Wednesday, September 02, 2009

Playing Witness to Death

today i want to share a page from my friend's blog. he just went through a brain surgery to have the tumor removed. this is what he wrote in his blog. girls, if you have the time, please read. thank you.

''That same morning, I saw something that I will remember for the rest of my life. In my blurry state of semi-conciousness, I was woken by the sound of panic. There were people running frantically all around me. The doctors and nurses were talking very loudly, almost shouting, but I wasn’t sure what about. But then in the background I noticed a continuous monotone beep and came to the sickening realisation that it was the sound of a heart monitor flat-lining. The second shock came as I realised that it was for the guy who was lying in the bed right next to me

He wasn’t particularly old, he looked in his early fifties. A bit frail, but then again so were most of the people in intensive care. I had noticed him earlier but he looked like any other patient there - he certainly didn’t look anywhere close to death.

The nurses rushed to pull the curtain around his bed to hide what was happening but there was no mistaking the frantic silhouette of a young doctor trying to revive him with CPR, using the weight of his entire body to push down on the man’s chest in a desperate effort to try and get a heartbeat. It was like a scene from E.R., except it was real and happening right next to me. All the time, underlining all the noise and commotion, was the persistent, monotonous beep that was telling everyone that none of it was working.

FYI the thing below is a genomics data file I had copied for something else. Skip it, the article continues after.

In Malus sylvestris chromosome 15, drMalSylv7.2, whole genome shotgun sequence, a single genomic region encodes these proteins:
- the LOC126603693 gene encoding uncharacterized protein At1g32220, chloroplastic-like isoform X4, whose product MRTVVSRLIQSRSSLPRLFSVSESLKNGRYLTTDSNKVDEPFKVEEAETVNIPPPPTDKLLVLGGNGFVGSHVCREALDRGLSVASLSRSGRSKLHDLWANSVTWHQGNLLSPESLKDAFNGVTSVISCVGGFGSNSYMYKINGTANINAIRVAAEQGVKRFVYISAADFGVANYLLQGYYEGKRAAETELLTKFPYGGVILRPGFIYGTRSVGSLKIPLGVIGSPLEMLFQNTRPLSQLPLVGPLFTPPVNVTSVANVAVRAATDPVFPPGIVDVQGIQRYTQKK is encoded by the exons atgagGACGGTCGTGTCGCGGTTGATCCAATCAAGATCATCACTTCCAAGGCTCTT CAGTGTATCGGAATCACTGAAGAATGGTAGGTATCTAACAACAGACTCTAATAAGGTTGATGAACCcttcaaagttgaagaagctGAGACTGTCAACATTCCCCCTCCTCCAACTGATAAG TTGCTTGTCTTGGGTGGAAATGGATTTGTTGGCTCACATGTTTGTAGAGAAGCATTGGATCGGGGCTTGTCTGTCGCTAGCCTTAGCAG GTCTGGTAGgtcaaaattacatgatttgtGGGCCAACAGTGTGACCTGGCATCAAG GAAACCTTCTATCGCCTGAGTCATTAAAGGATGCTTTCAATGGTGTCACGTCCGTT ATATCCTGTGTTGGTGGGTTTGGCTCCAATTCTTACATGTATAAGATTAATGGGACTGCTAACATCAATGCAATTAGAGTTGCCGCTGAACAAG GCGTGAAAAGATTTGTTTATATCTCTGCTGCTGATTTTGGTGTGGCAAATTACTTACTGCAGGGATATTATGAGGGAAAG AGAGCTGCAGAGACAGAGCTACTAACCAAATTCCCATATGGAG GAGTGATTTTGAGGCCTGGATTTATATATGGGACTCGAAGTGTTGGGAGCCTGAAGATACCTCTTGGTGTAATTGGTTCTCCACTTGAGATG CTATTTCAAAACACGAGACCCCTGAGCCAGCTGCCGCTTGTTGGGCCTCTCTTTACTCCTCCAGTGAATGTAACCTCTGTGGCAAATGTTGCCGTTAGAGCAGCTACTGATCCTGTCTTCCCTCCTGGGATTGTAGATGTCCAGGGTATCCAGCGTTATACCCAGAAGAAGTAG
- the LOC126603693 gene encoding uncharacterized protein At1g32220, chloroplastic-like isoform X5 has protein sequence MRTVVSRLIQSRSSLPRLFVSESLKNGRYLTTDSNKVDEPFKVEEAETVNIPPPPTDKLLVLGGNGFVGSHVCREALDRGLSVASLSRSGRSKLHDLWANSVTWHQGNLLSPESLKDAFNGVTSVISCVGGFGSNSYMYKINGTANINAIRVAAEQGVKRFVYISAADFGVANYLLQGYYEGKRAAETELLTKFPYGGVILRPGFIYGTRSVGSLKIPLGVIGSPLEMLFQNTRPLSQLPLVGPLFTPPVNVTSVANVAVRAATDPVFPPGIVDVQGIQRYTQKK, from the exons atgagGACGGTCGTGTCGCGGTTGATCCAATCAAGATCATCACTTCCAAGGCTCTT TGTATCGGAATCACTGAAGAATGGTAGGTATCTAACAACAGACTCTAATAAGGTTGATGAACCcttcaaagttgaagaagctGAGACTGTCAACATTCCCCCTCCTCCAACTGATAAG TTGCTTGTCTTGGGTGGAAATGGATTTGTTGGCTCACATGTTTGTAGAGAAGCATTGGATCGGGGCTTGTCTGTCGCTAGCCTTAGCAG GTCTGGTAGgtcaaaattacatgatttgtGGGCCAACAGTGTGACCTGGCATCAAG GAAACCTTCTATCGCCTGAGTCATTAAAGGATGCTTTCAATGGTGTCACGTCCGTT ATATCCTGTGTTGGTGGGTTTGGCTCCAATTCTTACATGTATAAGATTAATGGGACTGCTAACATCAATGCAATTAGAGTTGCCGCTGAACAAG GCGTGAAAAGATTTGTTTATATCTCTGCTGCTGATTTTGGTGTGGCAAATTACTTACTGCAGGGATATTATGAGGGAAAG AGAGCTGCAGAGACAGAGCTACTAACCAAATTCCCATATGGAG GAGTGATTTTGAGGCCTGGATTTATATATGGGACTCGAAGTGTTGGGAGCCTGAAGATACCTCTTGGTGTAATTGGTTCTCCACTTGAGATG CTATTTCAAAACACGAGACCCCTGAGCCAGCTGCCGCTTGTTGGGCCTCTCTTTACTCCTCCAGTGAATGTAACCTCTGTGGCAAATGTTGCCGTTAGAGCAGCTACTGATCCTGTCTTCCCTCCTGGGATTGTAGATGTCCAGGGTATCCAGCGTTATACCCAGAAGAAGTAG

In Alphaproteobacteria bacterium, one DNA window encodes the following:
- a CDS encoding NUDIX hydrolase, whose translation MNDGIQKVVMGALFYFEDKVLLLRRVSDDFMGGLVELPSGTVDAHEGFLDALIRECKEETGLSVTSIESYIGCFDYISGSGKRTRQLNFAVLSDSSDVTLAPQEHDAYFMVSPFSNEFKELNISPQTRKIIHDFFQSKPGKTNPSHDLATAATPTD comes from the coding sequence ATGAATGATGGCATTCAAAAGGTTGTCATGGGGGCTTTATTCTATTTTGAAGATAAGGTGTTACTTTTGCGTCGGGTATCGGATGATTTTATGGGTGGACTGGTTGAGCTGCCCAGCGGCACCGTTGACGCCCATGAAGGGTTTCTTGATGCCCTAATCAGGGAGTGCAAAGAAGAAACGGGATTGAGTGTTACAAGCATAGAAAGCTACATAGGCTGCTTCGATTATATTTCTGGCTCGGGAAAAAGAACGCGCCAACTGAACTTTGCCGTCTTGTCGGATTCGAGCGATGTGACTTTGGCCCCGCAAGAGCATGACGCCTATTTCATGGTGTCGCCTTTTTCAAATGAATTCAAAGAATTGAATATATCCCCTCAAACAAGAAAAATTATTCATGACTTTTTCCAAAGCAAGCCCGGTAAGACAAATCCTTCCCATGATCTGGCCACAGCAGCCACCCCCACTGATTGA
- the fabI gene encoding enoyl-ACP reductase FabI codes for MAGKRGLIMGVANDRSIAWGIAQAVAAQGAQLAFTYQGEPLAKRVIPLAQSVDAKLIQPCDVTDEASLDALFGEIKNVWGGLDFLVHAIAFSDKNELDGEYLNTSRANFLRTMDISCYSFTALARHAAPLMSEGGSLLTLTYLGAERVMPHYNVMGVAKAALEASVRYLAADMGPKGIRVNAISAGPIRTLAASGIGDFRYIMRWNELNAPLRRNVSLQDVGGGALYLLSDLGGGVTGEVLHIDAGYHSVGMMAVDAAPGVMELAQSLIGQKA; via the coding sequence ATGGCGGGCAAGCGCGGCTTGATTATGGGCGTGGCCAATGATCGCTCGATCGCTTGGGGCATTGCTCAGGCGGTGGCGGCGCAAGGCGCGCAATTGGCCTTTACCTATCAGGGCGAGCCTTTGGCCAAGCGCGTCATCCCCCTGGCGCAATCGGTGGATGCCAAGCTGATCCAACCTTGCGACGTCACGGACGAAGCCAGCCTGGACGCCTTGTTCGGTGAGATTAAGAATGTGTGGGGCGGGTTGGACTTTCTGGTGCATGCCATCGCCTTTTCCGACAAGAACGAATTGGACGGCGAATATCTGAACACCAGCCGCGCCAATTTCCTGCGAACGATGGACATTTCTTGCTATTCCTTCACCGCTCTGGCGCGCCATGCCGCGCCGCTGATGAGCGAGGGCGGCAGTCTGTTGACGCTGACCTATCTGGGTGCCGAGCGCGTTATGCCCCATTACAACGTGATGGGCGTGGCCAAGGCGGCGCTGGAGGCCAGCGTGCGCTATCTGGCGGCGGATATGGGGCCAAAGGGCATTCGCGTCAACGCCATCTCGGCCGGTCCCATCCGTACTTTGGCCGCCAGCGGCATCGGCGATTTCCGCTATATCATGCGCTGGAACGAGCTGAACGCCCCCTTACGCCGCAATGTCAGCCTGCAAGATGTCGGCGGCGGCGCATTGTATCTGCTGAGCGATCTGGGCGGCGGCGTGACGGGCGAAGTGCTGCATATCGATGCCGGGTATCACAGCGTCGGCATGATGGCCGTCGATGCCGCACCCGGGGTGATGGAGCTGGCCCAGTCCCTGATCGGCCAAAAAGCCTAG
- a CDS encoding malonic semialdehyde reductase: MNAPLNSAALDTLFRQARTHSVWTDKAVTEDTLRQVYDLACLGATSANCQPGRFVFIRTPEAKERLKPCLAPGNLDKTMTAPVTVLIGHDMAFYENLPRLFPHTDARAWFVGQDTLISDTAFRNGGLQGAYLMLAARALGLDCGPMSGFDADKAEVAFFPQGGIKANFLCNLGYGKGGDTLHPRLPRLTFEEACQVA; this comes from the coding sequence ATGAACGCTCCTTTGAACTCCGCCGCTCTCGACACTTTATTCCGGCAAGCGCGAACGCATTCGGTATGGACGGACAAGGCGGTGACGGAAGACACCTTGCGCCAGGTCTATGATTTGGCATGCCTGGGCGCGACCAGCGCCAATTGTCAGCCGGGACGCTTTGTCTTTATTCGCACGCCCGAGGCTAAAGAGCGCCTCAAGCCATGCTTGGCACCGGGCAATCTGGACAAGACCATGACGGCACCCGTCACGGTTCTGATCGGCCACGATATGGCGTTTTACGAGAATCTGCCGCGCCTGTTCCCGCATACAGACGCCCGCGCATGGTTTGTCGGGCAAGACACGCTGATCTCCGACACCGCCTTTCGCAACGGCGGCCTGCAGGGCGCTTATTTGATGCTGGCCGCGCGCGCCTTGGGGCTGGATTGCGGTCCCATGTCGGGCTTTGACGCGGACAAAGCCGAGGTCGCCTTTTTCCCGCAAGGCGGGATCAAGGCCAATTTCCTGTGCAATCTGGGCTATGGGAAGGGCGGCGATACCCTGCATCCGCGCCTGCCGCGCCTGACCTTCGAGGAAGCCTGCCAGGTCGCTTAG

After what felt like hours (but it must have just been a just a few minutes) I heard the voice of someone who I can only assume was the senior doctor on duty. His exact words, which will stay with me for the rest of my life, were:

“Paul, stop. Don’t waste your effort. It’s already the end”.

This was shortly followed by the sound of the dead man’s wife and daughter being brought in to say their final goodbyes along with all of the crying and hysteria that you would expect to come with that.

It was pretty harrowing, but it did make me reflect on my own situation afterwards: I had been fortunate in so many ways, I discovered my tumour early and completely by chance, my surgery had been smooth, I was alive and well, and at that moment I felt that I had been blessed and was deeply grateful for it.

It’s a cliché but good health is indeed a blessing and should never be taken for granted. It’s only when you lose it or when you see someone else lose theirs do you really appreciate its importance. Not just to you, but also to those around you. If you have yours be grateful for it and do whatever you can to look after it. You only have one body after all.''

for whatever we have today right here right now, we are all blessed.


Blogger 5PF said...


September 02, 2009 12:46 PM  
Anonymous Anonymous said...

Thank you very much for your sharing dear,~~

September 02, 2009 1:43 PM  

Post a Comment

<< Home